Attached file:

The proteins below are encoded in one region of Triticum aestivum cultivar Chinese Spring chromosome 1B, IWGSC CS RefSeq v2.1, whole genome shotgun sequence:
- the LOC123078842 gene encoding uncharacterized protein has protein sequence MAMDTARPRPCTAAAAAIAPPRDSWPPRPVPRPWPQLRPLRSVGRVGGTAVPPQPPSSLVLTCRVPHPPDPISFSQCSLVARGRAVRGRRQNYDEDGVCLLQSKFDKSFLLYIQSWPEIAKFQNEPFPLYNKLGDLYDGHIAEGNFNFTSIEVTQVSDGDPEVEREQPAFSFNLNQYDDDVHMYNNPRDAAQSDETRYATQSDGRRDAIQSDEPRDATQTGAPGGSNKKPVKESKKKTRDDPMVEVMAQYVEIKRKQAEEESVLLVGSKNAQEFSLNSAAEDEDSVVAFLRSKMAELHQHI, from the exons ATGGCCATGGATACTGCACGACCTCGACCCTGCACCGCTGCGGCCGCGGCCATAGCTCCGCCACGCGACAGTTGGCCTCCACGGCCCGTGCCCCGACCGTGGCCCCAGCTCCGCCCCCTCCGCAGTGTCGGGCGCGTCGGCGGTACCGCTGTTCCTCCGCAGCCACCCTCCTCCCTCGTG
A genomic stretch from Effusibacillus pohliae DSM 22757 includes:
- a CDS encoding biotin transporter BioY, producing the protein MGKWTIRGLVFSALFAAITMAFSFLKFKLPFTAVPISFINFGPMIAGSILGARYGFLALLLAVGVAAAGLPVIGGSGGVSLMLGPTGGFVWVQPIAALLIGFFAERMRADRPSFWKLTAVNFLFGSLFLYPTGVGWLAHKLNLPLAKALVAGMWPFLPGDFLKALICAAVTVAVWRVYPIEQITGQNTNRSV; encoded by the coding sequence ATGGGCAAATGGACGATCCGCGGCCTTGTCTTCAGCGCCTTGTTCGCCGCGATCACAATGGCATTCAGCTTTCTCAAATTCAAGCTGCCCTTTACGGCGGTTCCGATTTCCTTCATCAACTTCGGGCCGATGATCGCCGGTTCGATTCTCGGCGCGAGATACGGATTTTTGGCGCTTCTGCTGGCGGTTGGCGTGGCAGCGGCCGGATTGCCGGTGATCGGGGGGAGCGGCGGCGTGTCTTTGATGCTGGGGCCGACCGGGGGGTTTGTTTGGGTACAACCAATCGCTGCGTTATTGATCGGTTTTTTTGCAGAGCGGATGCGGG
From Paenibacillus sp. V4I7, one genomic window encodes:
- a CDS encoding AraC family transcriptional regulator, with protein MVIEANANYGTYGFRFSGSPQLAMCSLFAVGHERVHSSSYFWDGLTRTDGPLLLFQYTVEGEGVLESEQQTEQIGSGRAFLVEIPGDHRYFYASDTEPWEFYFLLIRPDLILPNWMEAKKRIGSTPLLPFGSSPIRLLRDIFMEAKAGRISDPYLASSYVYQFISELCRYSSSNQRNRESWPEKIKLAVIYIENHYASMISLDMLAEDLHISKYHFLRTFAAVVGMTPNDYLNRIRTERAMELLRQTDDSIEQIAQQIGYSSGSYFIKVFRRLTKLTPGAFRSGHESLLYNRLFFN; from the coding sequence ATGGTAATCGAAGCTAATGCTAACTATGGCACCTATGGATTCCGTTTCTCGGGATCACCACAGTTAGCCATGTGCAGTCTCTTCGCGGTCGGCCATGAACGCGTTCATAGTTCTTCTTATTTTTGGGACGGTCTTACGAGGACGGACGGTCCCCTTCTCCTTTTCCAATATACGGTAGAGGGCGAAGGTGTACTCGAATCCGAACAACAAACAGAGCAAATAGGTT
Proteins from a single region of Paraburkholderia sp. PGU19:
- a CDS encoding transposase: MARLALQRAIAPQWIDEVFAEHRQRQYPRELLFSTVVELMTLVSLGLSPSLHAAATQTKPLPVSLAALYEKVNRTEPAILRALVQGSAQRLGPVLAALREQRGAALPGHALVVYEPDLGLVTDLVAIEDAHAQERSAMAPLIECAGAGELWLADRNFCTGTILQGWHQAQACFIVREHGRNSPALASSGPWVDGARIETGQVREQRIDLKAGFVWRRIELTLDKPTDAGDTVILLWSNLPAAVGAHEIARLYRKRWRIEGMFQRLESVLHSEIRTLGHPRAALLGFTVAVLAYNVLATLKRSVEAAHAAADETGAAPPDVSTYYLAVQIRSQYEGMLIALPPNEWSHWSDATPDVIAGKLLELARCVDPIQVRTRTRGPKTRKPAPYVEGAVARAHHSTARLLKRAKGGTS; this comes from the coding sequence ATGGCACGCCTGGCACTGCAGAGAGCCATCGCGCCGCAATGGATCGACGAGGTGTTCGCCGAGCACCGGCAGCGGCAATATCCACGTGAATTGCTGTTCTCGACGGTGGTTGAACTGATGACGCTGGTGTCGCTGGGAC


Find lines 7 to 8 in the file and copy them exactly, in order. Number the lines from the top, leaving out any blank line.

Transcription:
Proteins from a single region of Paraburkholderia sp. PGU19:
- a CDS encoding transposase: MARLALQRAIAPQWIDEVFAEHRQRQYPRELLFSTVVELMTLVSLGLSPSLHAAATQTKPLPVSLAALYEKVNRTEPAILRALVQGSAQRLGPVLAALREQRGAALPGHALVVYEPDLGLVTDLVAIEDAHAQERSAMAPLIECAGAGELWLADRNFCTGTILQGWHQAQACFIVREHGRNSPALASSGPWVDGARIETGQVREQRIDLKAGFVWRRIELTLDKPTDAGDTVILLWSNLPAAVGAHEIARLYRKRWRIEGMFQRLESVLHSEIRTLGHPRAALLGFTVAVLAYNVLATLKRSVEAAHAAADETGAAPPDVSTYYLAVQIRSQYEGMLIALPPNEWSHWSDATPDVIAGKLLELARCVDPIQVRTRTRGPKTRKPAPYVEGAVARAHHSTARLLKRAKGGTS; this comes from the coding sequence ATGGCACGCCTGGCACTGCAGAGAGCCATCGCGCCGCAATGGATCGACGAGGTGTTCGCCGAGCACCGGCAGCGGCAATATCCACGTGAATTGCTGTTCTCGACGGTGGTTGAACTGATGACGCTGGTGTCGCTGGGAC